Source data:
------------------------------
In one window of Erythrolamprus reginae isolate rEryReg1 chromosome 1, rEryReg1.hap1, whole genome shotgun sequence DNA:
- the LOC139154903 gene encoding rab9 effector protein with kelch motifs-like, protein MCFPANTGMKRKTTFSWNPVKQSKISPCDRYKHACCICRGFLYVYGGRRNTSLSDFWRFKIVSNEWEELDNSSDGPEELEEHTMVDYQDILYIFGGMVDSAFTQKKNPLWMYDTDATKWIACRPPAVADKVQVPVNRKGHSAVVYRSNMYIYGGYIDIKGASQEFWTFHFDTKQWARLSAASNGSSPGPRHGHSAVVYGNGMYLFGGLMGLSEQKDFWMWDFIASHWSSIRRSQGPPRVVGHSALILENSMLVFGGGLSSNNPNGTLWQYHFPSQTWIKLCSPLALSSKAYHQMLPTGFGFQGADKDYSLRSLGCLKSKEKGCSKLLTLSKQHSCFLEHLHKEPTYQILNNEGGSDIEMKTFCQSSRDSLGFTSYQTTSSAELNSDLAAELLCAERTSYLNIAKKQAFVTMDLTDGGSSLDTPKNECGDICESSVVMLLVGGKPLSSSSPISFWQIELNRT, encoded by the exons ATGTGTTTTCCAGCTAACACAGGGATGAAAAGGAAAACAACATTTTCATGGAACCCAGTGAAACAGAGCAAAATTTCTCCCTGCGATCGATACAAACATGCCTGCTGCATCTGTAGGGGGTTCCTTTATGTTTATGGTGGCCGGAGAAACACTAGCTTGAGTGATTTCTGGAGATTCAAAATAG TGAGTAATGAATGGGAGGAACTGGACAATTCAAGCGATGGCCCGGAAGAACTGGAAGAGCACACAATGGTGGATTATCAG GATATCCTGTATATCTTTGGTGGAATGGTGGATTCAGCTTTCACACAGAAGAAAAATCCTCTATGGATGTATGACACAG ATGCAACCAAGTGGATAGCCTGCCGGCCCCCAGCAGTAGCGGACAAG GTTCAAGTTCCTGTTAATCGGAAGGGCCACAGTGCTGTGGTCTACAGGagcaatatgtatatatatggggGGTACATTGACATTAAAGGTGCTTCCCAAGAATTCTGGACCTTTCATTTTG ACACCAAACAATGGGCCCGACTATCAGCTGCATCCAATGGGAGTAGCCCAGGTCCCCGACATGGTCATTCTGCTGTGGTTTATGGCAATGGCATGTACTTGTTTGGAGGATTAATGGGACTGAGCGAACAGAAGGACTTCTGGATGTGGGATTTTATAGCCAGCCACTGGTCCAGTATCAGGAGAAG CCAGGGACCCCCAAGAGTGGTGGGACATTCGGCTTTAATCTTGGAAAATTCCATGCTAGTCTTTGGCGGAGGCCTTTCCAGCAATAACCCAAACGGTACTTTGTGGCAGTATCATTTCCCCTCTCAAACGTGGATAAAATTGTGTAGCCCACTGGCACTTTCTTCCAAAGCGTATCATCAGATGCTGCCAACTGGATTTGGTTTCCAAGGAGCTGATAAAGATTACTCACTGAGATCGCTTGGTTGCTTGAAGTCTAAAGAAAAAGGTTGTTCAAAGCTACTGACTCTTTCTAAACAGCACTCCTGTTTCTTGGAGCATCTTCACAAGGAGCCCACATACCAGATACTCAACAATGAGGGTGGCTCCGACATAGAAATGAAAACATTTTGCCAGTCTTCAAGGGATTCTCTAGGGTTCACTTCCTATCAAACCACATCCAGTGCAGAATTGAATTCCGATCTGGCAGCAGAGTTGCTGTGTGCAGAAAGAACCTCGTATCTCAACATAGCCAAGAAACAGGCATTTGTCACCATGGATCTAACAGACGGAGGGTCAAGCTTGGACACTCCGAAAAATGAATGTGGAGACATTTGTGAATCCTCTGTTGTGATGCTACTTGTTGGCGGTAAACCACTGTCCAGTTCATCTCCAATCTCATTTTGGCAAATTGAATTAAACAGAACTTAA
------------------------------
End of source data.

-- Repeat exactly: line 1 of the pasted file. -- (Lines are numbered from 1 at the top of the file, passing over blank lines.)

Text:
In one window of Erythrolamprus reginae isolate rEryReg1 chromosome 1, rEryReg1.hap1, whole genome shotgun sequence DNA: